Repetition is key for most forms of dance, deep house for the rite of spring - an explicit pulse that keeps members in the motion. Eddie Palmieri for music brand "nuyorican" Afro-Caribbean can be as complex and sophisticated as jazz, but its Latin rhythms are incorporated into each tune it plays.
There is little space for dancing to Ronnie Scott, but everywhere where you expected people were moving, travel, tapping of feet and fingers to Palmieri infectious grooves. Waiting for the staff, their trays in hand, surrounded by in strict tempo. As Palmieri locked in the clave fierce Chang of Tito Puente, a quick-footed Server grabbed a friend passing by the hand and she played a graceful arabesque.
Many themes, such as Piccadillo de Puente, sound as elegant melodies of Blue Note draped on a clave Latin tense. Jose Claussell (timbales) and Vincent "Little Johnny" Rivero (congas) spaces which are different from those to leave kit drummer could create, enabling us to assess the accuracy of the arrangements of Palmieri jigsaw: band clatters away as a dear old steam engine.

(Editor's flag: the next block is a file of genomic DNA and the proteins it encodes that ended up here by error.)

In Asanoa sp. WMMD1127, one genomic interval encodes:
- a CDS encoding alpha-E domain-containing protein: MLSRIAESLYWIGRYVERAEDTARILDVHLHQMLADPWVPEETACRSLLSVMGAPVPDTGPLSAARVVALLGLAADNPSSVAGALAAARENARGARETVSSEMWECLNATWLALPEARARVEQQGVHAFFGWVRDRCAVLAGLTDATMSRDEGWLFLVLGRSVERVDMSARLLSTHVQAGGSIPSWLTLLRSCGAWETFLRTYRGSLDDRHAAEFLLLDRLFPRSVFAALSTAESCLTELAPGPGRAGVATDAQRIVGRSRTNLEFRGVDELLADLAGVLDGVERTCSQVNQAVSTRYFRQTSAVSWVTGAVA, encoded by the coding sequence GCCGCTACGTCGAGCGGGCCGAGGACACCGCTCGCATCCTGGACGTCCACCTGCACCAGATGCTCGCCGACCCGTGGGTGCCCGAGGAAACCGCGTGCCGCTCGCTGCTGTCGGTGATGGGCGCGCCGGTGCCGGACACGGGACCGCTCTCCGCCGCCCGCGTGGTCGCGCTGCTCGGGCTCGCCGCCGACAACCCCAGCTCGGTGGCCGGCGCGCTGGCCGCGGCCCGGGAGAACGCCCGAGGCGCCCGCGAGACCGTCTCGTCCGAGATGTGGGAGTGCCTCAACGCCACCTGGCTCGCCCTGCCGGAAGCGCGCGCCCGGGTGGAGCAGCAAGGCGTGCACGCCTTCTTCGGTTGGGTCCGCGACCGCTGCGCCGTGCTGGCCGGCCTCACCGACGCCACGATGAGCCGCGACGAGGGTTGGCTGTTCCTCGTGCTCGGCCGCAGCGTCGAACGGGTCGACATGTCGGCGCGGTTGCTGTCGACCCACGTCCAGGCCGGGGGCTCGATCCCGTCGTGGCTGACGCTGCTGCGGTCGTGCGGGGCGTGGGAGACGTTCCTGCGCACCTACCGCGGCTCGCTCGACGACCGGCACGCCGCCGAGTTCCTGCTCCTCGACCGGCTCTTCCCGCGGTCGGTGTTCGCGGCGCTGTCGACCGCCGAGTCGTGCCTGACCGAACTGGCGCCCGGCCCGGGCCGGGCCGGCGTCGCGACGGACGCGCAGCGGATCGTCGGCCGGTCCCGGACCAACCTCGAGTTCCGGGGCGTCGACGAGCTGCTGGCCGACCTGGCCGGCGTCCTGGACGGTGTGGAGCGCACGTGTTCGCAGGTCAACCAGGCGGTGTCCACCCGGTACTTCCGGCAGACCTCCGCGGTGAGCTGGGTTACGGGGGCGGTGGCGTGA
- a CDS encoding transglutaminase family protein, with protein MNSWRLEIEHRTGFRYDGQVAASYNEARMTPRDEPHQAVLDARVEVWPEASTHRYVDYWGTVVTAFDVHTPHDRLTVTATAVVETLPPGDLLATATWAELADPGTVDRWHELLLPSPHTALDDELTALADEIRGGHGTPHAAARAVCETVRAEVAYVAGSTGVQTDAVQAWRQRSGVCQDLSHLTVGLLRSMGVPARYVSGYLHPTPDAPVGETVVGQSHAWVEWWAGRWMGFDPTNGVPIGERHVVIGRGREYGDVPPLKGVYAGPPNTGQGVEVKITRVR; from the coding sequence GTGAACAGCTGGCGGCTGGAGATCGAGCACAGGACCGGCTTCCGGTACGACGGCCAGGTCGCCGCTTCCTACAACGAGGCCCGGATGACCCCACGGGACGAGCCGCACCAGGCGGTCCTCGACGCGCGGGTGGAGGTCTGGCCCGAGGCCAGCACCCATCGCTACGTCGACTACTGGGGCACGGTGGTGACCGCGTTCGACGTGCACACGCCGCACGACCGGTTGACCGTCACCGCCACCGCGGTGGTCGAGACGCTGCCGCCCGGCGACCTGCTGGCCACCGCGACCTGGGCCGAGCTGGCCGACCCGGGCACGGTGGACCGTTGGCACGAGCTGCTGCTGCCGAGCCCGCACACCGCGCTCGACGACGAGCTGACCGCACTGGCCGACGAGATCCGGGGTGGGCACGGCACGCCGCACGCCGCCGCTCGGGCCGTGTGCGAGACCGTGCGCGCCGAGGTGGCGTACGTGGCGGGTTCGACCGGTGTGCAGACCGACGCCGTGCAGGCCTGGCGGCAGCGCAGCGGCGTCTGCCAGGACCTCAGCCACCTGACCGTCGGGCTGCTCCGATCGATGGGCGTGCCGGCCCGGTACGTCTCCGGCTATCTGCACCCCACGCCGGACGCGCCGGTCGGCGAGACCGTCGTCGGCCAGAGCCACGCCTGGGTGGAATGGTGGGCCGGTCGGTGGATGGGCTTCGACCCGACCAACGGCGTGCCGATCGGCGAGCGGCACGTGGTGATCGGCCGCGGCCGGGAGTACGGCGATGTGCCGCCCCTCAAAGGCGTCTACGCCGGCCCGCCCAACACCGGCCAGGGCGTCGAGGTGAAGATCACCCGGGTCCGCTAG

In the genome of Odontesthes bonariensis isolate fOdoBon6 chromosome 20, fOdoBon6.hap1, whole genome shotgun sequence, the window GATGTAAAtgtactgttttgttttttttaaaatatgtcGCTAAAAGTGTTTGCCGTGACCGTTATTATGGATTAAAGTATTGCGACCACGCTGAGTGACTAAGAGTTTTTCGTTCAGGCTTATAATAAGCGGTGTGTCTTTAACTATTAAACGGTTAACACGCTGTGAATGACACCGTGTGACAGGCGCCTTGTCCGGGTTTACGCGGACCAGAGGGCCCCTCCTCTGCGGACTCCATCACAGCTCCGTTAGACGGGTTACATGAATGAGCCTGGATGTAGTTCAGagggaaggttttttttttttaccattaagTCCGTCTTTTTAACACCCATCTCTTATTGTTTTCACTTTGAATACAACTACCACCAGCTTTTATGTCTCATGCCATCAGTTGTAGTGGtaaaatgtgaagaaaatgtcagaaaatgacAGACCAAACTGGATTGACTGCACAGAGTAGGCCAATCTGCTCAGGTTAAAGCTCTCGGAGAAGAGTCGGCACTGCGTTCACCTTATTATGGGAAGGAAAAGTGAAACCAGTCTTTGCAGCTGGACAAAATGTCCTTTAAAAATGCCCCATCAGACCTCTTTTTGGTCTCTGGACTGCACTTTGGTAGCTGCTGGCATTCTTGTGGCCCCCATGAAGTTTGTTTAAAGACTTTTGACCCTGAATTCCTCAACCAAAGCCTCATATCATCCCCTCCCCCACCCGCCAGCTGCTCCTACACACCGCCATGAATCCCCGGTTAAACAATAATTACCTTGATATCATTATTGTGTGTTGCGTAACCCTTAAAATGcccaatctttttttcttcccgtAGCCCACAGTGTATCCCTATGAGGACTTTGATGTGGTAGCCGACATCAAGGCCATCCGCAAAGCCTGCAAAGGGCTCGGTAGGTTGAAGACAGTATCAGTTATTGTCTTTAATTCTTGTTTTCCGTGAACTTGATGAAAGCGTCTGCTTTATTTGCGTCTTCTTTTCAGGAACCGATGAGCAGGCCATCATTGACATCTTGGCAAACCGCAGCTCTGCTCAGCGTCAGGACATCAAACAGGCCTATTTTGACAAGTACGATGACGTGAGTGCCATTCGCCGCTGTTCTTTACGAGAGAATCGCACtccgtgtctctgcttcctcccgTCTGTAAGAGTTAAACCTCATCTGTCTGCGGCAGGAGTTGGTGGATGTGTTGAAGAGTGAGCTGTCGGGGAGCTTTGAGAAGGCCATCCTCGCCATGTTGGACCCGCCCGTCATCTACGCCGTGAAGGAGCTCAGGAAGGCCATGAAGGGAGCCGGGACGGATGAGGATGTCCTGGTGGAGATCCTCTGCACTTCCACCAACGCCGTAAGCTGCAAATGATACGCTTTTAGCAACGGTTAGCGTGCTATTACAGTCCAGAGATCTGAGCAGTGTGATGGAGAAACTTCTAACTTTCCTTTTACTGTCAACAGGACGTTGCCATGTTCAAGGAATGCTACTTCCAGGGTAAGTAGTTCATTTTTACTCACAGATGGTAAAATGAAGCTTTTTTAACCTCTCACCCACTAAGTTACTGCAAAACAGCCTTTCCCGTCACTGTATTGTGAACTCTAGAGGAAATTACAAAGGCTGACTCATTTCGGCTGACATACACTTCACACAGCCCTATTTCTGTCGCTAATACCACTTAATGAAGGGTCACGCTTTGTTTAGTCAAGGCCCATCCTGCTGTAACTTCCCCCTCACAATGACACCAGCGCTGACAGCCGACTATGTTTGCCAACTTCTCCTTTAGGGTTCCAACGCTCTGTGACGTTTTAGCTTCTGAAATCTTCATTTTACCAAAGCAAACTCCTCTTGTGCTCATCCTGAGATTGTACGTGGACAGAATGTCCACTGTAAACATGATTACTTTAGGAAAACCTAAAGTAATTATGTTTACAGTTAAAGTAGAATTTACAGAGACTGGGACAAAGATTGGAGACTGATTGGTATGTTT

It is too, subtlety, numbers such as Tema Para Rene of the Palmieri, who triggered magnificent solo trumpeter Philip Dizack and saxophonist Louis Fouche. Palmieri also can be playful, as shown in the funky interaction between piano and bass (Luques Curtis) on a long intro, but his solo finals are fiercely bright. Genius of the Palmieri is to remain anchored in the heart of his rhythmic band while playing with the improvisation of Horace Silver or McCoy Tyner flair. It is a musical sleight of hand that connects effortlessly from salsa dura of its golden age in the 1960s to hard bop and beyond.